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Communities of sustainable transport nerds of which I am a part on Facebook and Twitter help each other to find the best routes and cheapest tickets, and the venerable Man in Seat 61 website acts as a kind of FAQ for international rail. 

There’s nothing quite like waking up on a summer morning and seeing the sun on the Mediterranean or the wooded slopes of the Alps out of the window of a night train. But travel experiences like that are not nearly as simple or mainstream as they should be – and it is high time the railway industry stepped up.

Are you hoping to travel across Europe by train instead of plane but finding it difficult to organise? Feel free to get in touch and with Jon's expertise we'll try to help you. Email [email protected]

Jon Worth is a Berlin-based blogger who specialises in European train travel. You can his original post on this subject HERE.

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Comments

Jon Worth 2022/04/08 12:42

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h_matterjones 2022/06/25 15:44
I love train travel. However cheap air travel can be it has become an absolute nightmare. Stripping on and off half our clothing and jewelry, going through a security queue that can turn into a lesson in Fascism on dime. The lack of service of any kind because the airlines were deregulated a long time and the airline workers got screwed along with us. I used to love flying. No longer. So this article really interests me. Yes, it seems obvious that train travel is what many people want now and politically it is being thwarted. Even here in Switzerland we voted to beef up the train system a few years ago and now they have laid off heaps of personnel, the trains run late, cancel with no warning during commute hours, no more travel agents in the big stations, the little stations decommissioned and their website is useless for any info other than a time schedule and buying a ticket. This is so sad. I really hope journalists take this subject up and get some momentum and better travel services and night trains, dealing with luggage, making things affordable and dealing with logistics between countries. Trains are the future.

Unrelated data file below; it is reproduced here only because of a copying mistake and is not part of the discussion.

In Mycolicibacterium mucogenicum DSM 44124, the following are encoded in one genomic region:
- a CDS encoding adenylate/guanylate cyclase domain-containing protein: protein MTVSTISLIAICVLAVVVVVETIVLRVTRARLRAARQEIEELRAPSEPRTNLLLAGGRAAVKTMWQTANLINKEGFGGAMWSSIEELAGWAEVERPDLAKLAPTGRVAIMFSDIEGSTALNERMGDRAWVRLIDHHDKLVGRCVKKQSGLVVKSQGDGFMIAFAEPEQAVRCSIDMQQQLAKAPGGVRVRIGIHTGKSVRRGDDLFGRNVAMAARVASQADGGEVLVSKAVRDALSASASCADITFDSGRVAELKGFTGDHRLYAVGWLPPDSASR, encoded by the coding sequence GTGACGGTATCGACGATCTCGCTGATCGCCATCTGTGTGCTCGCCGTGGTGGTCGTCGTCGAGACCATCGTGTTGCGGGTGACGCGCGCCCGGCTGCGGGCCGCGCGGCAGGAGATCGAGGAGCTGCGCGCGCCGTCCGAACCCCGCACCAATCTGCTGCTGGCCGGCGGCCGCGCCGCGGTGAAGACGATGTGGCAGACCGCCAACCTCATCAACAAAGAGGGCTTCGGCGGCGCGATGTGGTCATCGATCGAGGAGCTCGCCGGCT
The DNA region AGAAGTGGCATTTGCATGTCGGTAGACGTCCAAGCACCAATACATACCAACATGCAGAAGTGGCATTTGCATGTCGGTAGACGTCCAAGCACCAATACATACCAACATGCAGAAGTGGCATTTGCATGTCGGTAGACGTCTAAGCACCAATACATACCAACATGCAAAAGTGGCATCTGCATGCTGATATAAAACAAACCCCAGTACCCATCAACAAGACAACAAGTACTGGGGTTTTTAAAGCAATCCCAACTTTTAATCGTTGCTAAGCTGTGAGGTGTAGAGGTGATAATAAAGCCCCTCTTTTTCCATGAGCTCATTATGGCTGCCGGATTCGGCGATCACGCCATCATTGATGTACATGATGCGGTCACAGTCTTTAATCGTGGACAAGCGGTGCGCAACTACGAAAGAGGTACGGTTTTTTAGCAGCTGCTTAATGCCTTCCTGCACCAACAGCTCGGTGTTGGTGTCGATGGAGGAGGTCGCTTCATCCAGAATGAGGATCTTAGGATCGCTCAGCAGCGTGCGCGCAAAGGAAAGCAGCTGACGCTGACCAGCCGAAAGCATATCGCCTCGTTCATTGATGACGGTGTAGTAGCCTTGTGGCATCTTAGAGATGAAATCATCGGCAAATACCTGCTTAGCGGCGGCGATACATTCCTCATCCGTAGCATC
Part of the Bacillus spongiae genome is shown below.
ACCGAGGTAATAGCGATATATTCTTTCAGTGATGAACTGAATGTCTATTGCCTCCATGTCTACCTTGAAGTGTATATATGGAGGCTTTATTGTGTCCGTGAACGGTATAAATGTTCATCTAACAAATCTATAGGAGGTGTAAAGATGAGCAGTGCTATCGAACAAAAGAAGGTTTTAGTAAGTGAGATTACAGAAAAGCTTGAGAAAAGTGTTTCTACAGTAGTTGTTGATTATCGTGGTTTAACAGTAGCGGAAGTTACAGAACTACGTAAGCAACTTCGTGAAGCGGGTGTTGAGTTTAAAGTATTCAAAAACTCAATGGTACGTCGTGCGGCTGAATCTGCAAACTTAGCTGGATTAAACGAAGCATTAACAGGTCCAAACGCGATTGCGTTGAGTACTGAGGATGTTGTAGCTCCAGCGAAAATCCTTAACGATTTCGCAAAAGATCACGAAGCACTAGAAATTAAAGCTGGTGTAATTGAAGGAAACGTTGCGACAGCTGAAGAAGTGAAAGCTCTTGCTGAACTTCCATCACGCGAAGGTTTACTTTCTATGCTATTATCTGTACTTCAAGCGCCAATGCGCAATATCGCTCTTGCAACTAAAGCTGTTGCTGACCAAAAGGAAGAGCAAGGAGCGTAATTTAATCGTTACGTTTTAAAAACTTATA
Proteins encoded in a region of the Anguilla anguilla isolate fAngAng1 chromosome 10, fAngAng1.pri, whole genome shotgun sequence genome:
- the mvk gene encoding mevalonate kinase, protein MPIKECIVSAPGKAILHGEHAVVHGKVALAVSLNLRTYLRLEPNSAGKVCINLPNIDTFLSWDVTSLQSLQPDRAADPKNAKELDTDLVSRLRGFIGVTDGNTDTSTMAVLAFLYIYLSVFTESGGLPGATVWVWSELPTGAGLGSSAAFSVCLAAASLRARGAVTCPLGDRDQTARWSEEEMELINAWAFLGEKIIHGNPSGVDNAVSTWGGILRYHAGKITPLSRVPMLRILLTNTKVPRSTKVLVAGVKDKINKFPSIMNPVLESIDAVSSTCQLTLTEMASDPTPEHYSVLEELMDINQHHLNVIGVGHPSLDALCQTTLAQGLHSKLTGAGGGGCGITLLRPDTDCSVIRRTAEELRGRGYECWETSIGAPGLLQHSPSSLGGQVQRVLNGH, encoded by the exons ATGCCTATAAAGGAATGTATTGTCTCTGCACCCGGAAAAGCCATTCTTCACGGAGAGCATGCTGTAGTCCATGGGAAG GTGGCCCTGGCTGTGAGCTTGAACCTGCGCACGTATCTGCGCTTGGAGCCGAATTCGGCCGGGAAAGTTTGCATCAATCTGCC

h_matterjones 2022/06/25 15:37
@Trevina L. is this what you mean by "Rail Planner"? https://www.eurail.com/en/plan-your-trip/rail-planner-app Because I googled "Rail Planner" and there is nothing called this specifically. Thanks for a link if this one is wrong. Cheers!
tlitchmo 2022/05/24 09:50
I have had great success with Rail Planner. It's very easy to plan a trip to different EU countries on the app. I have a few complaints such as the ambiguouity around bus subsitutions, but it is really quite good, and I would highly recommend it. The tickets may be a bit pricey, I will admit.
lcs.linclaire 2022/04/12 10:52
It is price that governs. Trains are too expensive. I have been told that flying is cheap because the fuel is virtually untaxed. If that is accurate it is a policy decision that should change. Trains should be cheap, flights more expensive.
peter_303884 2022/04/10 04:01
EU as an organization is unable to get anything done other than talking. If there was a REAL political will we could get rid of polluting short-haul flights but that will never happen.
clindoc50 2022/04/08 17:46
I've lived and studied in Germany and been all over Europe by rail. The worst European train is still far, far better than the best train in the USA.
simonmtownsend 2022/04/08 16:24
Yes, I agree, much more should be done here. I used to use take Eurostar to Paris, change stations, and then the sleeper to Chur via Zürich. But these days, as a frequent traveller between London, Zürich and Chur, the complexity of purchasing a rail ticket, plus the cost, make it really impractical. One big improvement would be to the ability to purchase a ticket, in a single transaction, from London to Zürich/Berlin/Milan ... Only the most dedicated (and wealthy) commuter is likely to persevere with the train option, when you can purchase a return flight within a few minutes and for perhaps £150 return.